Phone Call

The FCC has adopted rules aimed at making it easier for consumers to revoke consent to receive robocalls and robotexts. The new rules also require originators to implement these requests in a timely fashion with the Telephone Consumer Protection Act (TCPA).

TCPA requires the called party to consent to the calls and texts in order to receive them.

The new rules require that robocallers and robotexts fulfill do-not-call and consent revocations within ten days of receiving them. The rules also codify the FCC’s 2015 ruling that consumers can revoke consent using any reasonable means.

The new rules add to FCC’s 2012 ruling that clarified that a one-time text confirming a consumer request that no further texts be sent is not a violation of the TCPA as long as the confirmation text does not include marketing messages.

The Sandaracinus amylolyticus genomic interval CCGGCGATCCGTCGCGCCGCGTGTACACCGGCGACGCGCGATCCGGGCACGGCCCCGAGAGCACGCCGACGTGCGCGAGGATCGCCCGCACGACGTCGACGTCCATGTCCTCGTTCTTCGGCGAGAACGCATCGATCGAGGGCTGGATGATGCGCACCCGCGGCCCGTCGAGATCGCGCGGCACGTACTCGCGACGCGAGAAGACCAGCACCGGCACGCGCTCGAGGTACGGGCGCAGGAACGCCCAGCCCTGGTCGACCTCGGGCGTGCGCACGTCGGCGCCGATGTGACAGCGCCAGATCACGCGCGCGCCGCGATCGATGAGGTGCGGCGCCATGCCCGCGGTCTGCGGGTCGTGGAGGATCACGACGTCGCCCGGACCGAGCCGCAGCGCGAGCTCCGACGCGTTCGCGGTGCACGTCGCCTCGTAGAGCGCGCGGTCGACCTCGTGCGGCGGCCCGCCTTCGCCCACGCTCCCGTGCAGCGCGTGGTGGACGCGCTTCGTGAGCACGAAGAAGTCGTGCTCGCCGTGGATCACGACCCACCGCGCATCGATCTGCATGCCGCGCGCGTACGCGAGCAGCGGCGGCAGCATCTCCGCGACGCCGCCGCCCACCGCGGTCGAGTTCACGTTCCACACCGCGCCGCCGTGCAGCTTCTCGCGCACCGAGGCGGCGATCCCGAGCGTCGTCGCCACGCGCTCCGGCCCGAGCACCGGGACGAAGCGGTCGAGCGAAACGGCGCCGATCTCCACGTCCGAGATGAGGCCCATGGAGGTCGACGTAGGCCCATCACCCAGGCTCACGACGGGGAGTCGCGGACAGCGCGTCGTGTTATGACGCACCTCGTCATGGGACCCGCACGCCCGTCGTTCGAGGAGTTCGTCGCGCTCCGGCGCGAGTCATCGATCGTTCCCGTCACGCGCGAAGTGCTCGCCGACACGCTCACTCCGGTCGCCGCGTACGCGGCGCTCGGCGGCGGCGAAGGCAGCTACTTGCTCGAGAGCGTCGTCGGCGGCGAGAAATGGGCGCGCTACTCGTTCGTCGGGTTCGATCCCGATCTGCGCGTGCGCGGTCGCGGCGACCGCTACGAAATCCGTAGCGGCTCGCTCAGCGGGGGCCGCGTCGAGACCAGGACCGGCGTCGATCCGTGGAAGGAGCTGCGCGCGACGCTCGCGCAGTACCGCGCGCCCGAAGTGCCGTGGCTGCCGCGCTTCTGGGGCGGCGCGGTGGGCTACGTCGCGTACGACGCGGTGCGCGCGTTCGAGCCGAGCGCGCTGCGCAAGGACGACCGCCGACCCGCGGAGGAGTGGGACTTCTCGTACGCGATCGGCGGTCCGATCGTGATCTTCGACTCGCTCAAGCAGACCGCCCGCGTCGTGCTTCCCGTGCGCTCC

The FCC said that it also is seeking comment on whether the TCPA applies to robocalls and robotexts to service providers’ own subscribers and whether consumers should be able to revoke consent to stop such messages.

This was not the only news concerning the TCPA this month. On February 8, the FCC announced the unanimous adoption of a Declaratory Ruling that found that calls made with AI-generated voices are “artificial” under the TCPA. The ruling immediately makes voice cloning technology used in common robocall scams illegal.

There continue to be mammoth numbers of robocalls and robotexts. For instance, YouMail’s Robocall Index found that there were almost 3.8 billion robocalls made nationwide last December. As great as that number is, it represented what the blocking app maker called “a stunning” decline from the 2023 average of about 4.6 billion per month.

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